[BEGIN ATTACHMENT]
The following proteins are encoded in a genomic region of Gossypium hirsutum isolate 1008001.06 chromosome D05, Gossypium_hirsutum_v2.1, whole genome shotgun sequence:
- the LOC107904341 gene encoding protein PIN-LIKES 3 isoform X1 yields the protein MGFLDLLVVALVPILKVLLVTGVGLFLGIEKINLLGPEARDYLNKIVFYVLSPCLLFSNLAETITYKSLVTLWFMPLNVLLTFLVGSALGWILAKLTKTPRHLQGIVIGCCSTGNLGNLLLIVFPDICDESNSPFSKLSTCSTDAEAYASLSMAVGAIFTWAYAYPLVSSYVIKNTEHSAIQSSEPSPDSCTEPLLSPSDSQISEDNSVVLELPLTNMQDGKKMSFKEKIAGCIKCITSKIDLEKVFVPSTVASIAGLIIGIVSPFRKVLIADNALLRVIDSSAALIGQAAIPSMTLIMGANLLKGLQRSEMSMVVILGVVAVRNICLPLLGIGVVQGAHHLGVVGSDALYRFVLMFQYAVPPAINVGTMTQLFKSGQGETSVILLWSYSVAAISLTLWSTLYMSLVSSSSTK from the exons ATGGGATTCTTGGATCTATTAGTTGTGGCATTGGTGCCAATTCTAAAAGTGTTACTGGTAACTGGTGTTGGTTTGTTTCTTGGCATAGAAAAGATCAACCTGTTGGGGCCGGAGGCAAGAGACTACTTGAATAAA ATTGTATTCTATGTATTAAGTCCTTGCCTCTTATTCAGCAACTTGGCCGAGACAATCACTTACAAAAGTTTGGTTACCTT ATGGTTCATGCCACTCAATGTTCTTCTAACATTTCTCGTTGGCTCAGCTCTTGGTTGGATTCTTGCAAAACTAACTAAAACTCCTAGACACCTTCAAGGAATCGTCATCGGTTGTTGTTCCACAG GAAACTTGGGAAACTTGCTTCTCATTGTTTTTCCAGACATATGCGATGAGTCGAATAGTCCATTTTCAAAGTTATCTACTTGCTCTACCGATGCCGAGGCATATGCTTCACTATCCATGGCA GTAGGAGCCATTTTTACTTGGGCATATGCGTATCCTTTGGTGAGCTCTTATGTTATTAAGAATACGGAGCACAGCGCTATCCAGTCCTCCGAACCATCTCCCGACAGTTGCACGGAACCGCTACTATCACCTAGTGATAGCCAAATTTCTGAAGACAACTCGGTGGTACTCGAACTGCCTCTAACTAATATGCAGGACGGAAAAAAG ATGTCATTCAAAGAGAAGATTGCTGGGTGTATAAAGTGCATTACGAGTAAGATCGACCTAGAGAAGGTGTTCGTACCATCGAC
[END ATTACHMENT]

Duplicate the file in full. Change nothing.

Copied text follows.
The following proteins are encoded in a genomic region of Gossypium hirsutum isolate 1008001.06 chromosome D05, Gossypium_hirsutum_v2.1, whole genome shotgun sequence:
- the LOC107904341 gene encoding protein PIN-LIKES 3 isoform X1 yields the protein MGFLDLLVVALVPILKVLLVTGVGLFLGIEKINLLGPEARDYLNKIVFYVLSPCLLFSNLAETITYKSLVTLWFMPLNVLLTFLVGSALGWILAKLTKTPRHLQGIVIGCCSTGNLGNLLLIVFPDICDESNSPFSKLSTCSTDAEAYASLSMAVGAIFTWAYAYPLVSSYVIKNTEHSAIQSSEPSPDSCTEPLLSPSDSQISEDNSVVLELPLTNMQDGKKMSFKEKIAGCIKCITSKIDLEKVFVPSTVASIAGLIIGIVSPFRKVLIADNALLRVIDSSAALIGQAAIPSMTLIMGANLLKGLQRSEMSMVVILGVVAVRNICLPLLGIGVVQGAHHLGVVGSDALYRFVLMFQYAVPPAINVGTMTQLFKSGQGETSVILLWSYSVAAISLTLWSTLYMSLVSSSSTK from the exons ATGGGATTCTTGGATCTATTAGTTGTGGCATTGGTGCCAATTCTAAAAGTGTTACTGGTAACTGGTGTTGGTTTGTTTCTTGGCATAGAAAAGATCAACCTGTTGGGGCCGGAGGCAAGAGACTACTTGAATAAA ATTGTATTCTATGTATTAAGTCCTTGCCTCTTATTCAGCAACTTGGCCGAGACAATCACTTACAAAAGTTTGGTTACCTT ATGGTTCATGCCACTCAATGTTCTTCTAACATTTCTCGTTGGCTCAGCTCTTGGTTGGATTCTTGCAAAACTAACTAAAACTCCTAGACACCTTCAAGGAATCGTCATCGGTTGTTGTTCCACAG GAAACTTGGGAAACTTGCTTCTCATTGTTTTTCCAGACATATGCGATGAGTCGAATAGTCCATTTTCAAAGTTATCTACTTGCTCTACCGATGCCGAGGCATATGCTTCACTATCCATGGCA GTAGGAGCCATTTTTACTTGGGCATATGCGTATCCTTTGGTGAGCTCTTATGTTATTAAGAATACGGAGCACAGCGCTATCCAGTCCTCCGAACCATCTCCCGACAGTTGCACGGAACCGCTACTATCACCTAGTGATAGCCAAATTTCTGAAGACAACTCGGTGGTACTCGAACTGCCTCTAACTAATATGCAGGACGGAAAAAAG ATGTCATTCAAAGAGAAGATTGCTGGGTGTATAAAGTGCATTACGAGTAAGATCGACCTAGAGAAGGTGTTCGTACCATCGAC